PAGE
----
There's a popular blog post making the rounds this week, written by an MIT scientist, called "Why I am not worried about Japan's nuclear reactors." I saw it over the weekend, and decided not to post it here because, while it offered some good insight on how the systems of a nuclear power plant work, it also contained some information of which I was skeptical. Plus, once I actually read the thing closely, I noticed that the MIT scientist was not an MIT nuclear scientist, but, rather, a guy who studies risk management in corporations.
That distinction matters. One of the things I've become more vocal about, over the past couple of years, is the fact that an expert in one subject is not the same thing as An Expert. Scientists spend years of their lives studying specific phenomena. But, outside of their field, they might not know more about a given subject than you or I do.
When you ask an expert in a specific subject to take on the role An Expert, they're likely to make mistakes. They might also have a very different perspective on what the facts mean, and very different biases, compared to someone who studies the specific subject. This is why asking policy analysts to explain nuclear physics is a bad idea*.
It's not that these people have nothing to add to the conversation. In fact, in a crisis like this, it's really valuable to have the guys who study policy, history, and regulation come in and talk about policy, history, and regulation. But, if you want the most accurate explanation of, and perspective on, nuclear physics, you're really better off talking to a nuclear physicist.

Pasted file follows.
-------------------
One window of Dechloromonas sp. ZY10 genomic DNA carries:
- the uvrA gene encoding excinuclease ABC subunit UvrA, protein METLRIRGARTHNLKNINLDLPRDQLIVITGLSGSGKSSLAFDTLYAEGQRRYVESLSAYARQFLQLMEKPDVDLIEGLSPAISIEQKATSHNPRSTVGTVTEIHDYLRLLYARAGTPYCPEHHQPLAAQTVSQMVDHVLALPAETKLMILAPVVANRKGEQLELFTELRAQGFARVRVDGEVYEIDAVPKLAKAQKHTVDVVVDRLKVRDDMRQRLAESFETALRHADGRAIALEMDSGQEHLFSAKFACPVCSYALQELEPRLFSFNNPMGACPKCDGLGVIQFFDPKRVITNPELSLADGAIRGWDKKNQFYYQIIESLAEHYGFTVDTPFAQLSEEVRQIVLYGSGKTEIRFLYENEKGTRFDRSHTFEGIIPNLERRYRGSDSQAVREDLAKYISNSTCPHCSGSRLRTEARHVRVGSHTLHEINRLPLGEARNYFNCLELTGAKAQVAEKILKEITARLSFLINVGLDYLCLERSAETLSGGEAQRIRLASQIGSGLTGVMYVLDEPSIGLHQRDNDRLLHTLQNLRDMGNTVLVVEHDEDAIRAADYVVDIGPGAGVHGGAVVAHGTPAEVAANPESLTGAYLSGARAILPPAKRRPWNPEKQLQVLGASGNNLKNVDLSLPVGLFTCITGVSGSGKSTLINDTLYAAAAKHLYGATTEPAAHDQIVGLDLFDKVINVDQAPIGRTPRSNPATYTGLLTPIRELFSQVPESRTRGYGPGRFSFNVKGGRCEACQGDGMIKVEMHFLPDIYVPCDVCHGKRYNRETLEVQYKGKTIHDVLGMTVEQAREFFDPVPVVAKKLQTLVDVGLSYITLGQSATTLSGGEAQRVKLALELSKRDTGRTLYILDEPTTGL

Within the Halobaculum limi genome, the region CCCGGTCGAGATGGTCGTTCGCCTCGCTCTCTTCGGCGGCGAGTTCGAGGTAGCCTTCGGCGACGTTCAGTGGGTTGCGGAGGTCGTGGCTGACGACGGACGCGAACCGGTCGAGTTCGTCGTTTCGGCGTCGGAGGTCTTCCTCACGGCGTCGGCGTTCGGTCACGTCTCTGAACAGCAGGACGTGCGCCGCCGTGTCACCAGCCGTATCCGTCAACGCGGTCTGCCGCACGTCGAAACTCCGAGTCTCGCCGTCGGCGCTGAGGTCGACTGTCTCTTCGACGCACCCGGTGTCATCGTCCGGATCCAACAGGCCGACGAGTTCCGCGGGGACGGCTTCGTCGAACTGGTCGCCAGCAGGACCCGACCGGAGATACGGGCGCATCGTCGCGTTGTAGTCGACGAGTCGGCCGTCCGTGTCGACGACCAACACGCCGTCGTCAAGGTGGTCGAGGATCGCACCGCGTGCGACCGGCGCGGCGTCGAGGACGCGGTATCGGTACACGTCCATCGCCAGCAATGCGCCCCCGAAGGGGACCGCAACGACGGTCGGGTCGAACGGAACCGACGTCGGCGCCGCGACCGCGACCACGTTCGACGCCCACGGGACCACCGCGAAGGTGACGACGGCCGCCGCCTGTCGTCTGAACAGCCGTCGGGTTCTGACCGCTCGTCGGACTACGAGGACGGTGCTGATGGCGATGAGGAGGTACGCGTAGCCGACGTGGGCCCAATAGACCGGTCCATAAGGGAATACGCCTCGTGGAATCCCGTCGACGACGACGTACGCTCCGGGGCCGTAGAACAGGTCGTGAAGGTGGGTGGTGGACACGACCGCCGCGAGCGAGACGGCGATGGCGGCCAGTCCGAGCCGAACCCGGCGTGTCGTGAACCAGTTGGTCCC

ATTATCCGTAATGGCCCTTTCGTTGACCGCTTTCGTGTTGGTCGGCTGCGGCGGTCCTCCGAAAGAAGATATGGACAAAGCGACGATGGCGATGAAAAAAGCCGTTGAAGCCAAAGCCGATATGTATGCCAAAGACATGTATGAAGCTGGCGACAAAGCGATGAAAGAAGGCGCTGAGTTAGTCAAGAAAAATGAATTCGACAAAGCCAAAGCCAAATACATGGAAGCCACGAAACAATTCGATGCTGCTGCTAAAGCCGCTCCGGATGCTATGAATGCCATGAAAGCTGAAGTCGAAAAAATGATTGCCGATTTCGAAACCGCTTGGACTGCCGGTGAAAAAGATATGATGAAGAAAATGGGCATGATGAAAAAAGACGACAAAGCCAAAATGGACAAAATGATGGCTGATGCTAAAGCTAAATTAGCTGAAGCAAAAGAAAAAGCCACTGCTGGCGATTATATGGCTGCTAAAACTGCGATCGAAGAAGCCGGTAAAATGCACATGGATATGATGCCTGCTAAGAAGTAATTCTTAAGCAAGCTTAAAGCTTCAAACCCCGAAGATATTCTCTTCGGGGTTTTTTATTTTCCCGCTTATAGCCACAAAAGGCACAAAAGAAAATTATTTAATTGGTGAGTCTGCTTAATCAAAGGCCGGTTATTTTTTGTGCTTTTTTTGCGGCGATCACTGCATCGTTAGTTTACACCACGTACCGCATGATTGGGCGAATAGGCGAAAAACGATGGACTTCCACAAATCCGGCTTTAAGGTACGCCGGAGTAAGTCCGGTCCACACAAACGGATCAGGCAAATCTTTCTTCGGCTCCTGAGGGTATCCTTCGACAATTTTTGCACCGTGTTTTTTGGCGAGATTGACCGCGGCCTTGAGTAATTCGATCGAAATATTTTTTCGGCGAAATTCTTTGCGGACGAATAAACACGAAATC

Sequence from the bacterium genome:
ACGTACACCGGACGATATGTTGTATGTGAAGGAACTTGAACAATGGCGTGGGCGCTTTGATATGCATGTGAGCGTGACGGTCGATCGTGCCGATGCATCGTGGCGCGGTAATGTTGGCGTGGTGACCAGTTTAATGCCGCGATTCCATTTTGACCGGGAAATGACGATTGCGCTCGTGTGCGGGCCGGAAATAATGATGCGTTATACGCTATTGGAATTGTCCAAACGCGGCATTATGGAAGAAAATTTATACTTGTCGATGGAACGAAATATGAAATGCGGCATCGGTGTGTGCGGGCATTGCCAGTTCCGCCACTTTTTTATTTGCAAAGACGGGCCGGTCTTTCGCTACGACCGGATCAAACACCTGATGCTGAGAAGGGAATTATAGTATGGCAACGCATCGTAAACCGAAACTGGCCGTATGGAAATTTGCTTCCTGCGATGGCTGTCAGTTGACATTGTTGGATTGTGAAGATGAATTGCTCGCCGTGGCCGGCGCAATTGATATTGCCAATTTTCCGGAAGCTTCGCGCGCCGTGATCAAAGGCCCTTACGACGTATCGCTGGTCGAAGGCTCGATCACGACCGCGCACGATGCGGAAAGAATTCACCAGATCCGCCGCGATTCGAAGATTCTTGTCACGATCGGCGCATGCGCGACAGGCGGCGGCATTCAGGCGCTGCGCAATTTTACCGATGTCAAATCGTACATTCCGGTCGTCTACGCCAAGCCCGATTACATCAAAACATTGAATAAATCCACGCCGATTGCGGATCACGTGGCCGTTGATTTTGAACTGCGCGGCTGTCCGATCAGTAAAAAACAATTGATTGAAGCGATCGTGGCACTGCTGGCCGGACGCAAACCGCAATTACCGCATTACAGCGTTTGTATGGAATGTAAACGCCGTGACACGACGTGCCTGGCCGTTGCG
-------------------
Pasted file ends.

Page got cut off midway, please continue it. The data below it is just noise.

And that's precisely what MIT has now done with that "Why I'm Not Worried" essay. On Monday, the essay was turned over to the Department of Nuclear Science and Engineering, which set a team of field-specific experts to editing it. The essay has now been re-posted at a new website, and it's been changed. The stuff many people liked about it—a clear step-by-step explanation of what happened during the early hours of the Fukushima nuclear crisis—is still there. But it's now been vetted for accuracy by people who are far more likely to know what is accurate and what isn't.
One of the most obvious changes the nuclear scientists made: the title. Turns out, the facts that lead a risk management expert to not worry about the problems at the Fukushima nuclear plants are interpreted rather differently by nuclear energy experts.
***Note that the title of the original blog post does not reflect the views of the authors of the site. The authors have been monitoring the situation, and are presenting facts on the situation as they develop. The original article was adopted as the authors believed it provided a good starting point to provide a summary background on the events at the Fukushima plant.***
*Tangentially, this is also why meteorologists or mechanical engineers aren't the best people to explain the science of climate change. That would be a climatologist.
Maggie Koerth-Baker is the science editor at BoingBoing.net. She writes a monthly column for The New York Times Magazine and is the author of Before the Lights Go Out, a book about electricity, infrastructure, and the future of energy. You can find Maggie on Twitter and Facebook.